UNIVERSITY PARK, Pa. — For their final project, students in the Foundations of Human-Centered Design and Development course in the College of Information Sciences and Technology had the opportunity to gain real-world industry perspective and feedback on the prototypes they spent the semester building.
On Dec. 10, students presented seven-minute lightning pitches for their ideas to build technology solutions for cosmetics consumers. Each team identified a persona, or target user; presented a scenario where their proposed technology could benefit that individual; and showcased wireframe demos of the proposed technology solution.
Focusing the assignment on the makeup industry, forced a class of mostly noncosmetics users to think outside their comfort zone, according to Steven Haynes, teaching professor of information sciences and technology and instructor for the course.
“In a consulting company, you’ll have to do this all the time,” said Haynes. “Consultants need to learn new domains and what makes people tick. They need to work to find out what real problems are and help clients discover ideas for solutions.”
Proposed solutions included a face scan to suggest personalized products, an online subscription for customized monthly cosmetics deliveries, and an app that stores before-and-after photos to track an individual’s progress while using certain products.
IST alumna Jennifer Brant-Gargan, who currently serves as vice president and Clinique global technology lead for the Estee Lauder Companies, Inc., attended the final class to listen to the presentations. She said that assignments like this one help to prepare students for their professional careers.
“Taking the time to think through all of the details of a digital consumer touchpoint and working to fully understand what people are looking for is a key skill,” said Brant-Gargan. “The concept that this class is teaching about empathizing with users is huge.”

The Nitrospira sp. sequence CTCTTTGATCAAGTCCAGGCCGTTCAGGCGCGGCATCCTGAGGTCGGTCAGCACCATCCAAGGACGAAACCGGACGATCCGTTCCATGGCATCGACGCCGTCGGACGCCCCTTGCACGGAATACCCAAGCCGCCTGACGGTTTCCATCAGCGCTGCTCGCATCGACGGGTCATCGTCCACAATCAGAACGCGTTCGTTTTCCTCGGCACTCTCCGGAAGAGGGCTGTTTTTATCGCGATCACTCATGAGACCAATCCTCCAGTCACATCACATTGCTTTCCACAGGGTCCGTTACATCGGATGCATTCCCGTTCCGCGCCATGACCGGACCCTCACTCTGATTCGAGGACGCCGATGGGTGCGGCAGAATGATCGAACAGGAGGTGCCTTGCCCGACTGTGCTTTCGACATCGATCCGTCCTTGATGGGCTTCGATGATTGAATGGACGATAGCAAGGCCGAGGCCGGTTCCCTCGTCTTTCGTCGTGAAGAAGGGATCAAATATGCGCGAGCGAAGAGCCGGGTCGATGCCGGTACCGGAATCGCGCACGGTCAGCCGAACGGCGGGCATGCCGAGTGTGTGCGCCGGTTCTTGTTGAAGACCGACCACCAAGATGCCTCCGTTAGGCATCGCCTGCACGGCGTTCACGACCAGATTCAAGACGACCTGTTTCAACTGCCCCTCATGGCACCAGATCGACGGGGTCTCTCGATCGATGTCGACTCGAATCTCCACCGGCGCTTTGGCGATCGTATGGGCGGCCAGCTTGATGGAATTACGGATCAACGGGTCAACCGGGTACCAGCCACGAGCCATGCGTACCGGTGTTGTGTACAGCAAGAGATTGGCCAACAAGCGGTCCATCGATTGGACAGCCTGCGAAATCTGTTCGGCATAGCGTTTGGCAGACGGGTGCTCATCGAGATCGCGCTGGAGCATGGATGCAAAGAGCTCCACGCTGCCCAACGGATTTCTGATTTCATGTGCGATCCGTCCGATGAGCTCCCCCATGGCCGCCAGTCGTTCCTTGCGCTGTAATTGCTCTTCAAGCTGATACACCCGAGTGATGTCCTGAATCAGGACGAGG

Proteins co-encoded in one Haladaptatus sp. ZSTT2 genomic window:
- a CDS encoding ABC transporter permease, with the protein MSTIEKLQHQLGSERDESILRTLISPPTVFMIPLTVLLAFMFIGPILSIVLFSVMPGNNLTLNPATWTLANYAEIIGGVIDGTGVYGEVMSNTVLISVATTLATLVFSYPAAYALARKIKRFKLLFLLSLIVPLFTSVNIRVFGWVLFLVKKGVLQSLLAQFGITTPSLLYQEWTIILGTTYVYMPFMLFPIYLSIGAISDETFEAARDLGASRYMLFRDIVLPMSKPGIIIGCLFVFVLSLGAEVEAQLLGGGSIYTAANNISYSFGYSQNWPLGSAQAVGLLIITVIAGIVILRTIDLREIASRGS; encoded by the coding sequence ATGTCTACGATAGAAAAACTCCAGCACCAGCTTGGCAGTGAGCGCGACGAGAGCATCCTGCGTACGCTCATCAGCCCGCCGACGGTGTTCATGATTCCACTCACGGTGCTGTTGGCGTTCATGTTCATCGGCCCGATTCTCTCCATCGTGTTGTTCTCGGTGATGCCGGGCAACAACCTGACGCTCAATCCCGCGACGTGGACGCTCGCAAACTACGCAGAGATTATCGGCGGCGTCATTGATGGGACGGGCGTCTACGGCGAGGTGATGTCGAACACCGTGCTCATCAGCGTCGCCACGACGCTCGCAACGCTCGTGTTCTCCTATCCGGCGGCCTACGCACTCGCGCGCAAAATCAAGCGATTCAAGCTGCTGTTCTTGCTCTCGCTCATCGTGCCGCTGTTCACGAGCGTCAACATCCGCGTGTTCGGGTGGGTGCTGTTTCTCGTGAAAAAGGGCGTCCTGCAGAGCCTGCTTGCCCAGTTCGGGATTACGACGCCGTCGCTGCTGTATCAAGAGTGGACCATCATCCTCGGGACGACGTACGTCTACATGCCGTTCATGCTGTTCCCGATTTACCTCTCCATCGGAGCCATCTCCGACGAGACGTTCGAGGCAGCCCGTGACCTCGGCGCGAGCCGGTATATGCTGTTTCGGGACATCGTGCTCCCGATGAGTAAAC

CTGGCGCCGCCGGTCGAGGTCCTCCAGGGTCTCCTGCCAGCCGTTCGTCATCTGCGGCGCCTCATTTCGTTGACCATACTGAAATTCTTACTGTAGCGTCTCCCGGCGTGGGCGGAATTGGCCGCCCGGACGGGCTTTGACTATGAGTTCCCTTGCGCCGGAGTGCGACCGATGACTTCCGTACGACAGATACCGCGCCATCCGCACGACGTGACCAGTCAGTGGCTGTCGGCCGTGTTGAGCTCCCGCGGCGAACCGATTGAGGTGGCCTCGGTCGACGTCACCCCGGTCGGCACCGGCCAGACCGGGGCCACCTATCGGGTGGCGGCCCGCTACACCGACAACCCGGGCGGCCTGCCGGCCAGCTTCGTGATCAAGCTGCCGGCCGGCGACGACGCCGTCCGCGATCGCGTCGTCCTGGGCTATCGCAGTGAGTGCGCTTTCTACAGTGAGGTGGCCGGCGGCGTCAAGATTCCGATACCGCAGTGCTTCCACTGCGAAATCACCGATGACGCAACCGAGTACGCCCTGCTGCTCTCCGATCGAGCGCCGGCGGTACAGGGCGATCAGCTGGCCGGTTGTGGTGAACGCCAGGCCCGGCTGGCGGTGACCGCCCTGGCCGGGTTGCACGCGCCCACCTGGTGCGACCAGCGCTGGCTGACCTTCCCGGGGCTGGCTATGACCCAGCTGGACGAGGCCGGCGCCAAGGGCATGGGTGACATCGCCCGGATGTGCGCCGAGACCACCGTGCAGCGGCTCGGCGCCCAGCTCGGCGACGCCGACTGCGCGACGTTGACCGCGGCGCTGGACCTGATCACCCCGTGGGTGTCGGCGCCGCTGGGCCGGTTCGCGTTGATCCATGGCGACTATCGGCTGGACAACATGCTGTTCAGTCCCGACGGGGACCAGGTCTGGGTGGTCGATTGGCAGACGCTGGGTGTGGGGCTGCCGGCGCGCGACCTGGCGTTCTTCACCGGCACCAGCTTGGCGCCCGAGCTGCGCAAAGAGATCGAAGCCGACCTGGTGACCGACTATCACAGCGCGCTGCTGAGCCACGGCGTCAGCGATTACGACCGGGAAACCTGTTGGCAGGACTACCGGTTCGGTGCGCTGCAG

She added, “If students thoroughly ingest these concepts, it will serve them in everything that they do (in their careers).”
Jimmy Kane — sophomore, human-centered design and development — was one of the students in the class to benefit from those lessons.
“Empathizing with users, or being able to understand problems that affect people that do not affect oneself, is probably the biggest skill I have gained from this project,” said Kane. “I do not wear makeup, and it was hard at first to interview women about makeup since I had no knowledge about the subject. But, through this class, I was able to gain this valuable skill.”
The real-world ideation, prototyping and feedback were other critical skills fostered throughout the assignment. First-year student Hannah Kern, human-centered design and development, was part of a team that designed a kiosk that implemented an existing Clinique Clinical Reality app, cosmetics education and on-site purchasing.
“This was my first experience designing a project to this scale,” said Kern. “It was exciting to see our brainstorms become real possibilities.”
She concluded, “Feedback coming directly from an industry professional was scary, but it was honest. (Brant-Gargan) gave us insight into our pitches from a company perspective, and showed that while an idea may seem cool from the outside, it may not actually work.”
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